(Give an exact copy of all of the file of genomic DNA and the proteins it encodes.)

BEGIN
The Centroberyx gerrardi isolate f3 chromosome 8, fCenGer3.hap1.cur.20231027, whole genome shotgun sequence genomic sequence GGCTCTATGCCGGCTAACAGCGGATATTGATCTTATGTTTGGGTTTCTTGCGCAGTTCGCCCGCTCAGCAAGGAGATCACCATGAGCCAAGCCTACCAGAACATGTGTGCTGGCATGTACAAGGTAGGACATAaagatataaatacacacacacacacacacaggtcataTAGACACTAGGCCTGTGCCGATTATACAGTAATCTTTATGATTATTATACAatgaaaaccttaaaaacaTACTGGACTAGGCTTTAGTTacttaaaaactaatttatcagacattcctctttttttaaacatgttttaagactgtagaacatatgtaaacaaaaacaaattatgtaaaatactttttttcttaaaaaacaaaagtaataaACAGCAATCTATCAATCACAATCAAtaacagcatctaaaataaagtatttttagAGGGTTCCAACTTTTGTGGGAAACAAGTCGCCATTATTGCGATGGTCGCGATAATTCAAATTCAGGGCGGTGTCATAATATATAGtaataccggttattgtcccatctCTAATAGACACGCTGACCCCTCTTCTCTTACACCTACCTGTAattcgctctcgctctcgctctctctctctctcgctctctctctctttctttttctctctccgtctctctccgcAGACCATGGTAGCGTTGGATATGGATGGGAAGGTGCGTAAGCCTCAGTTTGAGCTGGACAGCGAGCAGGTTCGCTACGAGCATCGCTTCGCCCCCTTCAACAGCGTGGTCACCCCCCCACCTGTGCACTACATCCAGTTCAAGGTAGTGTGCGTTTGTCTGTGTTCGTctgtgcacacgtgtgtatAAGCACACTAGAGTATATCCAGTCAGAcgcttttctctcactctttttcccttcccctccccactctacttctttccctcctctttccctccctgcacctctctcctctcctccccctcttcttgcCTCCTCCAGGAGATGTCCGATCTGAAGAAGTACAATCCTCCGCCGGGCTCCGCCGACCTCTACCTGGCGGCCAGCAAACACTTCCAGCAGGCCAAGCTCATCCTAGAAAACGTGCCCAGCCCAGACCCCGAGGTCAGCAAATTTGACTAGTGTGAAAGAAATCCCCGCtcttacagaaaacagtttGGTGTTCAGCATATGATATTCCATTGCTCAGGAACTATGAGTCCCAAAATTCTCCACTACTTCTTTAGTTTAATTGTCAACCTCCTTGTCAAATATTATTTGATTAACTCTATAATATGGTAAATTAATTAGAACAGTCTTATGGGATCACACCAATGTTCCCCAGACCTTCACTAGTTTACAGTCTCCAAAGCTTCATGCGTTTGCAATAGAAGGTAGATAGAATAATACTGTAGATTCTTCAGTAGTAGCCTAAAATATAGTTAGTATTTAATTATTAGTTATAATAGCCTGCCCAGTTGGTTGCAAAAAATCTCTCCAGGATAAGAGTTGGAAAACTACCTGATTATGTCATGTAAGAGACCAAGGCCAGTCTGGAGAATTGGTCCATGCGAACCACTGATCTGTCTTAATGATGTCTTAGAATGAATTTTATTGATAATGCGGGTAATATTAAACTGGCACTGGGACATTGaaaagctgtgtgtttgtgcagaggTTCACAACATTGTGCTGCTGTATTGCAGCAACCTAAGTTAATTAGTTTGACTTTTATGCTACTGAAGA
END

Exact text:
The Centroberyx gerrardi isolate f3 chromosome 8, fCenGer3.hap1.cur.20231027, whole genome shotgun sequence genomic sequence GGCTCTATGCCGGCTAACAGCGGATATTGATCTTATGTTTGGGTTTCTTGCGCAGTTCGCCCGCTCAGCAAGGAGATCACCATGAGCCAAGCCTACCAGAACATGTGTGCTGGCATGTACAAGGTAGGACATAaagatataaatacacacacacacacacacaggtcataTAGACACTAGGCCTGTGCCGATTATACAGTAATCTTTATGATTATTATACAatgaaaaccttaaaaacaTACTGGACTAGGCTTTAGTTacttaaaaactaatttatcagacattcctctttttttaaacatgttttaagactgtagaacatatgtaaacaaaaacaaattatgtaaaatactttttttcttaaaaaacaaaagtaataaACAGCAATCTATCAATCACAATCAAtaacagcatctaaaataaagtatttttagAGGGTTCCAACTTTTGTGGGAAACAAGTCGCCATTATTGCGATGGTCGCGATAATTCAAATTCAGGGCGGTGTCATAATATATAGtaataccggttattgtcccatctCTAATAGACACGCTGACCCCTCTTCTCTTACACCTACCTGTAattcgctctcgctctcgctctctctctctctcgctctctctctctttctttttctctctccgtctctctccgcAGACCATGGTAGCGTTGGATATGGATGGGAAGGTGCGTAAGCCTCAGTTTGAGCTGGACAGCGAGCAGGTTCGCTACGAGCATCGCTTCGCCCCCTTCAACAGCGTGGTCACCCCCCCACCTGTGCACTACATCCAGTTCAAGGTAGTGTGCGTTTGTCTGTGTTCGTctgtgcacacgtgtgtatAAGCACACTAGAGTATATCCAGTCAGAcgcttttctctcactctttttcccttcccctccccactctacttctttccctcctctttccctccctgcacctctctcctctcctccccctcttcttgcCTCCTCCAGGAGATGTCCGATCTGAAGAAGTACAATCCTCCGCCGGGCTCCGCCGACCTCTACCTGGCGGCCAGCAAACACTTCCAGCAGGCCAAGCTCATCCTAGAAAACGTGCCCAGCCCAGACCCCGAGGTCAGCAAATTTGACTAGTGTGAAAGAAATCCCCGCtcttacagaaaacagtttGGTGTTCAGCATATGATATTCCATTGCTCAGGAACTATGAGTCCCAAAATTCTCCACTACTTCTTTAGTTTAATTGTCAACCTCCTTGTCAAATATTATTTGATTAACTCTATAATATGGTAAATTAATTAGAACAGTCTTATGGGATCACACCAATGTTCCCCAGACCTTCACTAGTTTACAGTCTCCAAAGCTTCATGCGTTTGCAATAGAAGGTAGATAGAATAATACTGTAGATTCTTCAGTAGTAGCCTAAAATATAGTTAGTATTTAATTATTAGTTATAATAGCCTGCCCAGTTGGTTGCAAAAAATCTCTCCAGGATAAGAGTTGGAAAACTACCTGATTATGTCATGTAAGAGACCAAGGCCAGTCTGGAGAATTGGTCCATGCGAACCACTGATCTGTCTTAATGATGTCTTAGAATGAATTTTATTGATAATGCGGGTAATATTAAACTGGCACTGGGACATTGaaaagctgtgtgtttgtgcagaggTTCACAACATTGTGCTGCTGTATTGCAGCAACCTAAGTTAATTAGTTTGACTTTTATGCTACTGAAGA